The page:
10 Best Ted Leo Songs
Ted Leo is a well-respected veteran of the punk and indie scenes, but you can’t accuse him of coasting on his reputation. In terms of songwriting, you’ll never catch the New Jersey native phoning it in, and Leo’s albums are deliberately layered, brimming with subtle references and clever nods. He’s not above throwing in a German quote from a T.S. Eliot poem, but even when the lyrics get a bit heavy, Leo’s music is fun and packed with hooks. Time and time again, he proves that catchy tunes can be meaningful, and in honor of this rare achievement, we’re counting down the 10 Best Ted Leo Songs.
‘Where Have All The Rudeboys Gone?’
You don’t find too many self-professed ska buffs these days, but if you know anything about Ted Leo, you know that he’s a big nerd for the genre. This song — No. 10 on our list of the Best Ted Leo Songs — is his homage to the legendary U.K. ska label 2 Tone Records. Filled with references to such bands as the Specials, the song finds Leo lamenting ska’s waning popularity and the dearth of modern acts writing about social issues the way the 2 Tone groups did.
‘Ballad of the Sin Eater’
‘Ballad of the Sin Eater’ was released in 2003, a time when international hostility towards the United States was at an all-time high, due to the occupations of Iraq and Afghanistan. Many American tourists went so far as to wear regalia from Canada when traveling abroad. This song traces an American traveler through some unfriendly locales. It’s a brilliant condemnation of the ugly American.
‘The Unwanted Things’
Toward the end of Clash frontman Joe Strummer’s life, his solo music started drifting towards a brilliant combination of rock and reggae, a sound he’d always loved. On ‘Unwanted Things,’ Leo seems to be channeling his inner Strummer. The song is a bit out of place on the album and in Leo’s catalog, but it somehow fits.
‘Counting Down the Hours’
Speaking of Joe Strummer, Leo makes a subtle reference to the punk icon in ‘Counting Down the Hours’ when he says he “asks our Mr. Mellor how to get to where one’s going.” Strummer, who was born John Mellor, was a noted anti-war crusader, and this protest song pays tribute to him and his philosophy of peace.
‘Me and Mia’
One of Leo’s most commercially successful songs, ‘Me and Mia’ follows characters named Mia and Anna and is said to be about dealing with bulimia and anorexia. Hence, buli(mia) and (ann)orexia.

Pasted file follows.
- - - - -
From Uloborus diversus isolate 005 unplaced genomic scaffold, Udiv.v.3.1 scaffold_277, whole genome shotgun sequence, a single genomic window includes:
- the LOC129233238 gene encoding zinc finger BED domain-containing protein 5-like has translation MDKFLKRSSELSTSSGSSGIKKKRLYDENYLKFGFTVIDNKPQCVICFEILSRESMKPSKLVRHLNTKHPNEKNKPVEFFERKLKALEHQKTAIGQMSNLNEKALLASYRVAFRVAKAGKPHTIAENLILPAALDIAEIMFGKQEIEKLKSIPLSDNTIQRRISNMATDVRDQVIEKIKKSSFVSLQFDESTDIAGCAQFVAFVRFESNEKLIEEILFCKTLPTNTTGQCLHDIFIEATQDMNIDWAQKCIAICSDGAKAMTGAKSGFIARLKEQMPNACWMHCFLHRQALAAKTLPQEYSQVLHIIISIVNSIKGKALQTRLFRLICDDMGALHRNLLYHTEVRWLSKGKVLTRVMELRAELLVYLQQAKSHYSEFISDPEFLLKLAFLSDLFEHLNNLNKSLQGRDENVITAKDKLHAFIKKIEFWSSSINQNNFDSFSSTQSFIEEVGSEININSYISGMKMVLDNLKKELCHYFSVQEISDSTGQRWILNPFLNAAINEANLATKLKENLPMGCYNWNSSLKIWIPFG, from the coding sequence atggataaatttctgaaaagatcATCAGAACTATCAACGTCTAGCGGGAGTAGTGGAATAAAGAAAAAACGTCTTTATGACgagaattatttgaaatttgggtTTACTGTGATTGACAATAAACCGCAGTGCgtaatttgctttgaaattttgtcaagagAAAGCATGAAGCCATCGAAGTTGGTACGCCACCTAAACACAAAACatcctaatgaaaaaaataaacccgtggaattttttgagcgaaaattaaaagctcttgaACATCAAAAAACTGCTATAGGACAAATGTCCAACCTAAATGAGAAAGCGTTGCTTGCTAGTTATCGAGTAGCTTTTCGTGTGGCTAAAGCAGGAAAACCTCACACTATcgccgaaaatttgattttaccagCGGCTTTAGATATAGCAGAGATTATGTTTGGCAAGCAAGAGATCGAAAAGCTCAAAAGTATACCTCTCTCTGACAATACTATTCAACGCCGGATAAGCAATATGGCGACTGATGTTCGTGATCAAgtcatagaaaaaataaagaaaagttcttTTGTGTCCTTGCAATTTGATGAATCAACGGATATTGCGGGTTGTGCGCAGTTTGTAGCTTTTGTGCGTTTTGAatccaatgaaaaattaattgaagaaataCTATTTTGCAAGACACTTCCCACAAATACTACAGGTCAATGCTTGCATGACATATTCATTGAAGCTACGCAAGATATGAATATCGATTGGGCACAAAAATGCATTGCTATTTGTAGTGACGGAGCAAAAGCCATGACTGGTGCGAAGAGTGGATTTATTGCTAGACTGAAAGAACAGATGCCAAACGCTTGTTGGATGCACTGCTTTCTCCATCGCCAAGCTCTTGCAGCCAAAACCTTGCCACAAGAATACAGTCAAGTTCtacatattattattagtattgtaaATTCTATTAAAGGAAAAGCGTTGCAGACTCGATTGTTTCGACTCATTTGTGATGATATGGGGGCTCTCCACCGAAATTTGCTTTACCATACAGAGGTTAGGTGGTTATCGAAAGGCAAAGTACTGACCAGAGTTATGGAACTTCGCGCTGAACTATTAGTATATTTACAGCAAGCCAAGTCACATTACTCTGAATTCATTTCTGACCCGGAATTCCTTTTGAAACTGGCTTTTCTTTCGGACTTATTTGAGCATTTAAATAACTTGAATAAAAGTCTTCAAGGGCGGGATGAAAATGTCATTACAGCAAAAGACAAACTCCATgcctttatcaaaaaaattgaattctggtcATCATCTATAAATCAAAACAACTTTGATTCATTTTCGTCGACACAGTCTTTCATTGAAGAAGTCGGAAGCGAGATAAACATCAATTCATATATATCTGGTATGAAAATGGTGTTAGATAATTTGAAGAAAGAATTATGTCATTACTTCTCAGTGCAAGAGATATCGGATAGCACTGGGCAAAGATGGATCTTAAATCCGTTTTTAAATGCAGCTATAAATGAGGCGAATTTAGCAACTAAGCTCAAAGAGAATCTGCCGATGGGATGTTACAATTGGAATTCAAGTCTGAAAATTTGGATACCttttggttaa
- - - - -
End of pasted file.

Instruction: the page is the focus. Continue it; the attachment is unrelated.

‘The Sword in the Stone’
Right around the time Leo released his 2003 album ‘Hearts of Oak,’ he put out a fun little EP called ‘Tell Balgeary, Balgury is Dead,’ which featured mostly solo material, including covers of songs by the Pogues, the Jam and Split Enz. It also included No. 5 on our list of the Best Ted Leo Songs: ‘The Sword in the Stone.’ It proves Leo doesn’t always need to show off his lyrical prowess to get his point across. Sometimes, he can be blunt, as he is here with lines like “I’m not impressed with your desire to be the biggest in the bowl / You’ll still just be a little s— in a world that’s just a big s—hole.”
‘Sons of Cain’
As far as album openers go, it doesn’t get much better than ‘Sons of Cain.’ The song starts on a frantically energetic note that continues until it’s broken up at the song’s midpoint by a jarring slam on a piano. Later, Leo ends with a primal scream, the likes of which he hadn’t unleashed since his work in the late-’80s thrash-punk band Citizen’s Arrest.
Ted Leo once made a career decision he likely regrets. He recorded a cover of Kelly Clarkson’s ‘Since U Been Gone.’ He may have given it way more diligence than the song merits, because years later, he’s still getting requests for it shouted at him from 16-year-old girls in the crowd. Those young fans should delve deeper into Leo’s discography. Maybe not as far back as his work in the band Chisel, but certainly to classics like ‘Dial Up.’
‘Parallel or Together?’
‘The Tyranny of Distance,’ Ted Leo’s debut album with the Pharmacists, recently turned a decade old. In that time, it has not aged a single day. One of the most distinguishing elements of the album — arguably Leo’s finest — is the 1-2 punch it packs right at the outset. The album starts with the slow windup of ‘Biomusicology,’ a perfect introductory song for track No. 2, ‘Parallel or Together.’ The song centers on that moment in every failing relationship when the decision must be made to cut your losses and call it a day.
Ted Leo is a crafty one. The man is basically incapable of writing a non-catchy song. But sometimes, you get so lost in the toe-tapping, you forget that behind the upbeat riffs, there lies deep substance. Leo has likened this, No. 1 on our list of the Best Ted Leo Songs, to an Irish wake. (Leo is half Irish.) It focuses on three friends who have died, among them a woman named Timory Hyde, a Pharmacists fan who fell out of a third-story window on her 23rd birthday. The band OK Go also wrote a song, ‘Return,’ about her.